By Randy Woodley
Socialism and Capitalism are political and economic products of modernity and cannot easily be forced on historic figures in the pre-modern world, including Jesus. One can undoubtedly proof-text the Scriptures to make Jesus fit into one’s own ideology, whether it be Socialism, Capitalism, Communism, Theocracy or perhaps even Fascism. Jesus lived under a different set of political classifications—but his direct preference for economic governance, regardless of how it fits into any political system, was what he referred to as the “Kingdom of God.”
The Kingdom of God was a holistic system that acknowledged the Creator God as being in charge of all of life and viewed its adherents as people living out Kingdom values on the earth. The idea of the Kingdom came directly through the Hebrew prophet’s understandings of what God’s desire on earth is for human beings. The Biblical theme expressing the values of the Kingdom is shalom. Some of the meanings associated with shalom are: peace, prosperity, security, restoration of creation, health, justice, equity, and restored relationships. Jews in Jesus’ time were expecting this to occur on “the great day of the Lord,” also referred to as “Jubilee.”
As I stated, we can’t impose a modern political system on Jesus, but if your definition of Capitalism is remotely like the most simple Wikipedia definition (“Capitalism is an economic system in which the means of production distribution are privately owned and operated for a private profit”), based on the shalom concept, we can assume Jesus would not have made a good capitalist. Here are just a few examples:
Jesus’ mother, who surely influenced him, was a stout, anti-establishment proponent for taking money and power from the rich and giving it to the poor.
And Mary said…for the Mighty One…has brought down rulers from their thrones but has lifted up the humble. He has filled the hungry with good things but has sent the rich away empty. Luke 1:49-53
Mary, nor all the ancient prophets to whom she is giving a nod, would not have made good capitalists.
Jesus’ birth, life and death exemplified God’s preference for the poor and marginalized of society. God could have come to earth in any form or social status. Yet, Christ was born poor, his family became refugees, he was sometimes homeless, he hung out with the most marginalized people in society and he died a criminal’s death. The first people to witness his birth were shepherds and the first people to witness his resurrection were women. People from these groups were not able to testify in legal court. None of this sounds like a sound capitalistic strategy.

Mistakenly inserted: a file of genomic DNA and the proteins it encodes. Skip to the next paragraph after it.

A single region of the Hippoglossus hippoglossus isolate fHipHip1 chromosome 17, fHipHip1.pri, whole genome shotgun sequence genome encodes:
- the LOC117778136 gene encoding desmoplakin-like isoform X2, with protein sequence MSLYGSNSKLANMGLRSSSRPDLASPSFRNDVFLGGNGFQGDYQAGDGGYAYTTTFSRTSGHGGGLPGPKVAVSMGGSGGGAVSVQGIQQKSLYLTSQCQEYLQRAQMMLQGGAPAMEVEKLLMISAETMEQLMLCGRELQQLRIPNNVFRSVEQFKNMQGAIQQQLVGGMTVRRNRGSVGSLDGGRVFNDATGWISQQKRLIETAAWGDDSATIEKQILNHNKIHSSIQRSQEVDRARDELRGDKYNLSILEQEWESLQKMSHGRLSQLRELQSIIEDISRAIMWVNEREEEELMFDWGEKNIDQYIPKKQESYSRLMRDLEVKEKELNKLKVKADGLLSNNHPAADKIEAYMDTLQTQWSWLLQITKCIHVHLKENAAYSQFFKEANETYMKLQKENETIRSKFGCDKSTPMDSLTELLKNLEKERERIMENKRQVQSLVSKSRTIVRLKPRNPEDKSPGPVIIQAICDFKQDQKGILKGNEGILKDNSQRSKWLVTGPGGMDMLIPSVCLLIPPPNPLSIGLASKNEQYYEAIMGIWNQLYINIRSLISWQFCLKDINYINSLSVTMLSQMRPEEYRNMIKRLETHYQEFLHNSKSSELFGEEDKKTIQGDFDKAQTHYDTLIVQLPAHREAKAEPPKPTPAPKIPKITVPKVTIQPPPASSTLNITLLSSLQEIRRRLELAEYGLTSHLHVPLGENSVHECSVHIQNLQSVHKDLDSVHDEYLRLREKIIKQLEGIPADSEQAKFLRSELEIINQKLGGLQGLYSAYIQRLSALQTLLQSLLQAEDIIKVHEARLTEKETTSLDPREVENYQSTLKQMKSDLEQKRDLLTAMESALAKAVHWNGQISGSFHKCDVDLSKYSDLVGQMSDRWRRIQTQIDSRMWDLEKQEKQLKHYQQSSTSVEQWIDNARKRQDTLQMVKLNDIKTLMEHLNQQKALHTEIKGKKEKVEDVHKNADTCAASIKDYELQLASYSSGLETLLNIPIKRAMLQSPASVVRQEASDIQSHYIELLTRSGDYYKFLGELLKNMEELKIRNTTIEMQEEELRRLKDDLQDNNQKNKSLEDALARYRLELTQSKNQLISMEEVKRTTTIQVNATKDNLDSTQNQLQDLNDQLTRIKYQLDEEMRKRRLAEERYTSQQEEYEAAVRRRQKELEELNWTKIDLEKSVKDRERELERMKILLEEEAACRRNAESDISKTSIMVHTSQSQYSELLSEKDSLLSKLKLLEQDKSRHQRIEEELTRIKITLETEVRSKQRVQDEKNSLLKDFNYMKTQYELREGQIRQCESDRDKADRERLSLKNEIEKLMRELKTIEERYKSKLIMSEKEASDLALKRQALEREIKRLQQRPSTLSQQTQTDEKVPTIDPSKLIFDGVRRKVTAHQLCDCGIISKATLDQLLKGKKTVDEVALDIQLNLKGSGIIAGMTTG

Jesus stood at his hometown in Nazareth and proclaimed himself to be the one fulfilling the Jubilee system to which Mary and the Hebrew prophets were pointing. Jubilee is based on God’s preference for a whole economic system that sounds nothing like Capitalism. Simply put, it was a reoccurring form of granting equity that made sure the earth and people were not over abused by concerns of a profit margin by the wealthy. It allowed the earth time to heal from over use and abuse; it returned land to its original owners so wealth was not passed down generationally (much more effective than an inheritance tax); it wiped out debt so the poor who were enslaved by debt and the social consequences of it could get another chance; and it set prisoners free (those not guilty of capital crimes) which in our day, would destroy the whole capitalistic driven Prison-Industrial Complex.
Jesus announced at Nazareth that he would:
…bring Good News to the poor. He has sent me to proclaim that captives will be released, that the blind will see, that the oppressed will be set free, and that the time of the Lord’s favor [JUBILEE] has come. Luke 4:18-19
In light of these, and hundreds of other passages, there is no way to interpret Jesus as being “pro-capitalism.” The good news of Jubilee and its subsequent shalom values for living, was bad news to the rich and powerful because it took capital from them to give to the poor, oppressed and marginalized of society. God’s preference for the poor and marginalized is a critique of our modern Capitalistic system. While it would be inappropriate to try and squeeze Jesus to fit modern forms of Socialism, I believe we can say for sure that he would not approve of America’s modern form of Capitalism.
God’s economic system of preference is Shalom and it is always tested on the margins of a society, on the powerless, the poor, the oppressed and the economically, politically and socially marginalize. It is what Mary and the Hebrew Prophets were waiting for. It is what Jesus came to bring. And, it is what we actively wait with God for now…